May 14th, 2013
GOES-13 0.63 µm visible channel (top) and 3.9 µm shortwave IR channel (bottom) images (click to play animation)
McIDAS images of GOES-13 0.63 µm visible channel and 3.9 µm shortwave IR channel data (above; click image to play animation) showed the large smoke plumes and fire “hot spots” (dark black pixels on the shortwave IR imagery) associated with the Germann Road Fire in northwestern Wisconsin and the Green Valley Fire in Minnesota on 14 May 2013. The Germann Road Fire burned 8495 acres, making it the largest wildfire in northern Wisconsin in 33 years. In Minnesota, the Green Valley fire burned 7100 acres.
Items of interest to note on the GOES-13 imagery: (1) the presence of a well-defined lake breeze (lighter gray color enhancement on the IR images) which extended quite a distance inland from the colder waters of Lake Superior (which still exhibited Sea Surface Temperature values in the middle to upper 30s F); (2) the change in wind direction from southwesterly to westerly/northwesterly as a frontal boundary moved eastward across the region; (3) the apparent “flare-up” of the Germann Road Fire as the frontal boundary arrived around 00:45 UTC — the size of the cluster of black “hot spot” pixels increased on the shortwave IR image, concurrent with the rapid growth of an area of pyrocumulus clouds; (4) the eastward motion of the thin lake ice that remained on Mille Lacs in Minnesota (the large lake just south of the Green Valley smoke plume).
2 days after the fire, the burn scar was apparent on an Aqua MODIS false-color Red/Green/Blue (RGB) image (below), viewed using the SSEC Web Map Server. Note the “right turn”on the northern end of the burn scar, caused by a change from southwesterly winds to strong westerly winds in the wake of a frontal passage (which altered the direction of the fire’s progress).
Aqua MODIS false-color image showing wildfire location and burn scar
January 22nd, 2013
Suomi/NPP VIIRS Day/Night Band Imagery (click image to toggle between times)
The Day/Night band on Suomi/NPP produces Night-Time visible imagery using illumination from natural (the moon, forest fires) and man-made sources (city lights, gas flares). Interpretation of the imagery should be done, therefore, with a knowledge of the Lunar phase. In the example above, note the dimming of the clouds over the central plains of the United States between 0752 UTC and 0933 UTC. The 0933 UTC image also shows a gradation in the cloud brightness from east to west — clouds off the west coast of the United States are brighter than clouds over the Plains. The waxing gibbous moon is more than 80% full on 22 January, providing ample light when above the horizon. Moonset occurred over the central USA around 0900 UTC on 22 January; on the West Coast, moonset was closer to 1100 UTC. In the later image, only the regions west of the Rockies are illuminated by the Moon; elsewhere the moon has set, and this is reponsible for the differences in how the clouds are presented.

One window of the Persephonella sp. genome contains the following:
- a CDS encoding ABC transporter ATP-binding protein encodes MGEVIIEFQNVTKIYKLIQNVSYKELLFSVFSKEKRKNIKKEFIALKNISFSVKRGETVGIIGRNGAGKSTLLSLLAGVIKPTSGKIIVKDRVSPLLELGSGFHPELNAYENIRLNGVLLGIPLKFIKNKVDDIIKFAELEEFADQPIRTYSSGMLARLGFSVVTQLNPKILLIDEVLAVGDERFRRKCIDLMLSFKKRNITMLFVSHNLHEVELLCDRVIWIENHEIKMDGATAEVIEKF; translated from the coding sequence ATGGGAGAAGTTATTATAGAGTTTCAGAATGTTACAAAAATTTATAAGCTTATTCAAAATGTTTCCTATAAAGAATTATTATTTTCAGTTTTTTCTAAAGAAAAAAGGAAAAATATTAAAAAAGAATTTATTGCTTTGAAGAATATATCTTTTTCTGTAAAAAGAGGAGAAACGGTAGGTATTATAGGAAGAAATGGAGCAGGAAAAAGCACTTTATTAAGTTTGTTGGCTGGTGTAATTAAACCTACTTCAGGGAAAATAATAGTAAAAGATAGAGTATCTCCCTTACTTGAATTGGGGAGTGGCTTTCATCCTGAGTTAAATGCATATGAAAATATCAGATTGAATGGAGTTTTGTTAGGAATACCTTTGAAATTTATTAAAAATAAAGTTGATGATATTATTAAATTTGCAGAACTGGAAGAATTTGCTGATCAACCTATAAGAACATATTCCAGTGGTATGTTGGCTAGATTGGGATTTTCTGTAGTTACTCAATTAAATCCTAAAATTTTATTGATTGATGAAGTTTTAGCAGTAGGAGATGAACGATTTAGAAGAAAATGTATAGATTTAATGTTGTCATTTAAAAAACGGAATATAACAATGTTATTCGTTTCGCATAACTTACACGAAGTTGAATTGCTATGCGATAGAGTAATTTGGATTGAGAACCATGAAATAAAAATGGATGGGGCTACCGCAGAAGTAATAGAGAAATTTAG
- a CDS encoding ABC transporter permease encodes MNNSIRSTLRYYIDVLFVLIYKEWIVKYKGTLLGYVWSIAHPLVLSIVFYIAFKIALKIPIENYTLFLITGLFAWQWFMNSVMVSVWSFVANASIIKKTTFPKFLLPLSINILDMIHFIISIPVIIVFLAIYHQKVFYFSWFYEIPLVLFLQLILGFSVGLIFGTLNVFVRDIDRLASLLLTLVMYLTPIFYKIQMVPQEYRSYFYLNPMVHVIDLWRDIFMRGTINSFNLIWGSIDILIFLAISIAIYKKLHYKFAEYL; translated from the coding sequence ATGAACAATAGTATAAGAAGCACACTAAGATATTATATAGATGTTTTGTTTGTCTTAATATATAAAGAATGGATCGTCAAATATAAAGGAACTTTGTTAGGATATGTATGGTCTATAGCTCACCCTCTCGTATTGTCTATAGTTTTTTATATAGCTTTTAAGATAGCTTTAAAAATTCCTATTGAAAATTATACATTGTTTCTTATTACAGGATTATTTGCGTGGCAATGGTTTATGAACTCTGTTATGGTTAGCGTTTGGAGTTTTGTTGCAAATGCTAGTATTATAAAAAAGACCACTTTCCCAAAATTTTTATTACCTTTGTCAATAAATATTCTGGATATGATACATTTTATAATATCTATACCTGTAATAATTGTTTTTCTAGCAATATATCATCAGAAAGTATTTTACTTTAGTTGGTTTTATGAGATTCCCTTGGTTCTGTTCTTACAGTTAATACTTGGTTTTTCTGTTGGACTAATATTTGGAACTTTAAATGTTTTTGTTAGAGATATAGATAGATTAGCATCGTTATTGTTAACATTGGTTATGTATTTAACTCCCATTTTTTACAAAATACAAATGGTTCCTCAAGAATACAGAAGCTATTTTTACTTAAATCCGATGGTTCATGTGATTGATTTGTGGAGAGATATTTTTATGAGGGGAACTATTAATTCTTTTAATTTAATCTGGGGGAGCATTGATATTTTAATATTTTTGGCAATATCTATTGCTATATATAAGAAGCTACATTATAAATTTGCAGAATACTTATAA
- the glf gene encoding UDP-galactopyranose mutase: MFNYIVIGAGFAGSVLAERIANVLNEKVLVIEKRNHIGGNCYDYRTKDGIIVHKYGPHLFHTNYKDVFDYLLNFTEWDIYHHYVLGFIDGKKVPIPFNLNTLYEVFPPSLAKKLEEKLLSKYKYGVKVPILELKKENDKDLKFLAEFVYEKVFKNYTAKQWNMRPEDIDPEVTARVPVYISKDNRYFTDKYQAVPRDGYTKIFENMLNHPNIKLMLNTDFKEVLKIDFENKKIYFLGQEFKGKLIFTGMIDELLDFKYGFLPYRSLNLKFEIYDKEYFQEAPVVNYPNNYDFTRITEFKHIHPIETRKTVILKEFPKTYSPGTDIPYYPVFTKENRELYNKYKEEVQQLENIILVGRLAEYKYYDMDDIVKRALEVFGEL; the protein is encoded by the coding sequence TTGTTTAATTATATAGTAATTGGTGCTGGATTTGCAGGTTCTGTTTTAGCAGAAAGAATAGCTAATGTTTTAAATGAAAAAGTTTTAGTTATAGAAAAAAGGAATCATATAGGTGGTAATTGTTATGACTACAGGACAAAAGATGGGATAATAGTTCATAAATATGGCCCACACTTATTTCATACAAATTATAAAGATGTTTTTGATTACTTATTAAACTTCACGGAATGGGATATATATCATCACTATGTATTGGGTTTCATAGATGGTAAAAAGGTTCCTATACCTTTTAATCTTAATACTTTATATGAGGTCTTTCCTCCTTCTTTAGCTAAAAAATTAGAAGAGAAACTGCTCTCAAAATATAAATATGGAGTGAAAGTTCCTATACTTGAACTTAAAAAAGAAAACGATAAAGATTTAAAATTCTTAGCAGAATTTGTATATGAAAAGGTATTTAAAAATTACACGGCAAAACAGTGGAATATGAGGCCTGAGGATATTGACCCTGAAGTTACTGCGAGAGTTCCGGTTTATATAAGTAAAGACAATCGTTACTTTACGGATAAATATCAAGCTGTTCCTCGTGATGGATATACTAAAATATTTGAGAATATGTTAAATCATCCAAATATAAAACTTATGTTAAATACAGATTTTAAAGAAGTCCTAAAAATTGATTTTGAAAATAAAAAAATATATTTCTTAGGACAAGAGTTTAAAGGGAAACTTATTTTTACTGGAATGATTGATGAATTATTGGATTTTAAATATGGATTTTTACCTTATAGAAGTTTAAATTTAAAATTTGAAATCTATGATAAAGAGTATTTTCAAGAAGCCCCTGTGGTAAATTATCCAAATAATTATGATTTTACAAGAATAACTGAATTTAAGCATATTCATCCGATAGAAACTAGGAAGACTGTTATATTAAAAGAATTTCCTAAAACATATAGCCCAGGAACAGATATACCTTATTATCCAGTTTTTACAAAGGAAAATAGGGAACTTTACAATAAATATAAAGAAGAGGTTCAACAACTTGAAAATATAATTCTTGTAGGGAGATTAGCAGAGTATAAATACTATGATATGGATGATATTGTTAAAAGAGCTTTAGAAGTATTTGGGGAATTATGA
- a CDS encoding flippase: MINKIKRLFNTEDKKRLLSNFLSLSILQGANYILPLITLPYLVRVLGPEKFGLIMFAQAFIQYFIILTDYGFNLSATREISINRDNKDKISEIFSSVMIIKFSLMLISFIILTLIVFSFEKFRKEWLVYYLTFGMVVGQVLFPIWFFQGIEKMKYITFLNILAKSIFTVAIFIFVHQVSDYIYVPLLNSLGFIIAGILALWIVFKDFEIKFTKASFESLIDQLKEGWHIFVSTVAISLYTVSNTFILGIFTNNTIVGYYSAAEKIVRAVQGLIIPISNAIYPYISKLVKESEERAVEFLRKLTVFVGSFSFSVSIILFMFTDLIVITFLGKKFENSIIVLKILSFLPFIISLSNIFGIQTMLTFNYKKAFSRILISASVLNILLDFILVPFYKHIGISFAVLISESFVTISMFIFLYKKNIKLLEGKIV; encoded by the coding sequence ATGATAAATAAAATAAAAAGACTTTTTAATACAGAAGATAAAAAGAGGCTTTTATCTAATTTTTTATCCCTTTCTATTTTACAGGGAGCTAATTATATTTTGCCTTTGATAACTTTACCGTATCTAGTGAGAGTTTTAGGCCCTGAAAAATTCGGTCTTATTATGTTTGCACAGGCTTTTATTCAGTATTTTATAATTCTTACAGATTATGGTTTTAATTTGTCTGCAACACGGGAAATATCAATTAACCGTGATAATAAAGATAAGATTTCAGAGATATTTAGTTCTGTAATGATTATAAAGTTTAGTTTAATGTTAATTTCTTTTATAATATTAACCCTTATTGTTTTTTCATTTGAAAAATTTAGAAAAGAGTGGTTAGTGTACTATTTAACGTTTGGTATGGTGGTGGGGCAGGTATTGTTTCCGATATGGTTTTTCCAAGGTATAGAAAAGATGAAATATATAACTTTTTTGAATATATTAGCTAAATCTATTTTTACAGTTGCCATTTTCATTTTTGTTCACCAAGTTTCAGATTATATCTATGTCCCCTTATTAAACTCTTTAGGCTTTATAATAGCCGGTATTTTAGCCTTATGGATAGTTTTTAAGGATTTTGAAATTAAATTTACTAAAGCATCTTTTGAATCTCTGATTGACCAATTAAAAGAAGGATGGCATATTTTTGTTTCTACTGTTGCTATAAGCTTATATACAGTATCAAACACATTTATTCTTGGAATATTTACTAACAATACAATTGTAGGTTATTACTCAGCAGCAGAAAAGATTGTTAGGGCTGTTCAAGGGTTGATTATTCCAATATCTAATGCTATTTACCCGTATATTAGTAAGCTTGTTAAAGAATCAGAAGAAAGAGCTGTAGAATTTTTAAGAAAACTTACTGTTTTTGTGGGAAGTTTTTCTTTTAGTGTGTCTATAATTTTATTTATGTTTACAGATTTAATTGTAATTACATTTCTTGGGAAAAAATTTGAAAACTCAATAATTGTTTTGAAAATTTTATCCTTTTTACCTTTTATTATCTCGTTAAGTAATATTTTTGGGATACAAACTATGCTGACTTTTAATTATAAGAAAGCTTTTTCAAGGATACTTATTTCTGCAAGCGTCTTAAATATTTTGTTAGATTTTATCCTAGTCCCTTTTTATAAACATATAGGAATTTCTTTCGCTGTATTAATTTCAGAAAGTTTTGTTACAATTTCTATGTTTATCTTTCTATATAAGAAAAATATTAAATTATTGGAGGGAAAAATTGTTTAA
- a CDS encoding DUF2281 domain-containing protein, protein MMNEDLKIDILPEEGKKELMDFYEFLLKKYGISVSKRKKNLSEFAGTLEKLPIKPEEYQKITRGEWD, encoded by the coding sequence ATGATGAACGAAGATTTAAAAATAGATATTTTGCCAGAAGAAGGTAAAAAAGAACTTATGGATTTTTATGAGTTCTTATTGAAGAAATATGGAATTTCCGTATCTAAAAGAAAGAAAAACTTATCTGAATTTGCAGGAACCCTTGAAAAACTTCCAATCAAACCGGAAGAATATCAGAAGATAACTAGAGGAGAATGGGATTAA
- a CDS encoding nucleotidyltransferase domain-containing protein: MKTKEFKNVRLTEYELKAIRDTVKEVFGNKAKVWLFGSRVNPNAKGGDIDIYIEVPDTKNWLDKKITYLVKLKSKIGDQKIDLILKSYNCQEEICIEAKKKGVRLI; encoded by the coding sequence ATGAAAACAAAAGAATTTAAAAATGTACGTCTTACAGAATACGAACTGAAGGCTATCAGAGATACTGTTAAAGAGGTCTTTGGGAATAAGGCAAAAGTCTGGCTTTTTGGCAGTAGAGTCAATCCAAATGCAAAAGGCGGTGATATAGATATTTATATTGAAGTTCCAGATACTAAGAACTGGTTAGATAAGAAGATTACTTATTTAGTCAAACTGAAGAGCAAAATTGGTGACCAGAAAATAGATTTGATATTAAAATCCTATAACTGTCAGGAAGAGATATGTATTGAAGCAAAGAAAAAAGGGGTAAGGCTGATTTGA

The 0752 UTC image also contains an excellent example of Moon Glint over the southern Gulf of California. The setting moon is low in the sky, and reflection off the ocean surface is detected.
These images can also be observed using the SSEC Web Map Server. The image below that includes Day/Night Band imagery and Suomi/NPP Tracks was produced with this url.
Suomi/NPP VIIRS Day/Night Band Imagery produced by SSEC WMS
December 5th, 2012
Suomi NPP VIIRS Day/Night Band composite (global view)
On 05 December 2012 NASA and the NOAA National Geophysical Data Center (NGDC) jointly released a “Black Marble” global composite of night-time Suomi NPP VIIRS 0.7 µm Day/Night Band imagery (collected from multiple cloud-free satellite overpasses in April and October 2012) — the image above shows this dataset visualized using the SSEC Web Map Server. See the NASA news story and the SSEC news story for additional details.
Suomi NPP VIIRS 0.7 µm Day/Night Band composite image (North America)
A closer view of North America is shown above, with a zoomed-in image centered on Madison, Wisconsin shown below.
Suomi NPP VIIRS 0.7 µm Day/Night Band composite image (centered on Madison, WI)
Many examples of the VIIRS Day/Night Band showing a variety of phenomena can be found elsewhere on the CIMSS Satellite Blog.
September 25th, 2012
Suomi NPP VIIRS 0.7 µm Day/Night Band image + 11.45 µm IR channel image
AWIPS images of Suomi NPP VIIRS 0.7 µm Day/Night Band and 11.45 µm IR channel data (above) showed a thunderstorm complex that stretched from northern Missouri to southern Illinois at 08:23 UTC (3:23 AM local time) on 25 September 2012. The IR image revealed a number of cold overshooting tops (exhibiting IR brightness temperatures as cold as -79 C), while the Day/Night Band image showed several bright “streaks” which were signatures of lightning illuminating the cloud tops as the VIIRS instrument was scanning the feature. Note how many city lights were able to be seen through the veil of thin cirrus around the edges of the thunderstorms.
The SSEC Web Map Server offered a larger scale view (below), also combining the Suomi NPP VIIRS Day/Night Band and IR images with the legacy IR difference “fog/stratus product”.
Suomi NPP 0.7 µm Day/Night Band + 11.45 µm IR channel + IR difference “fog/stratus product”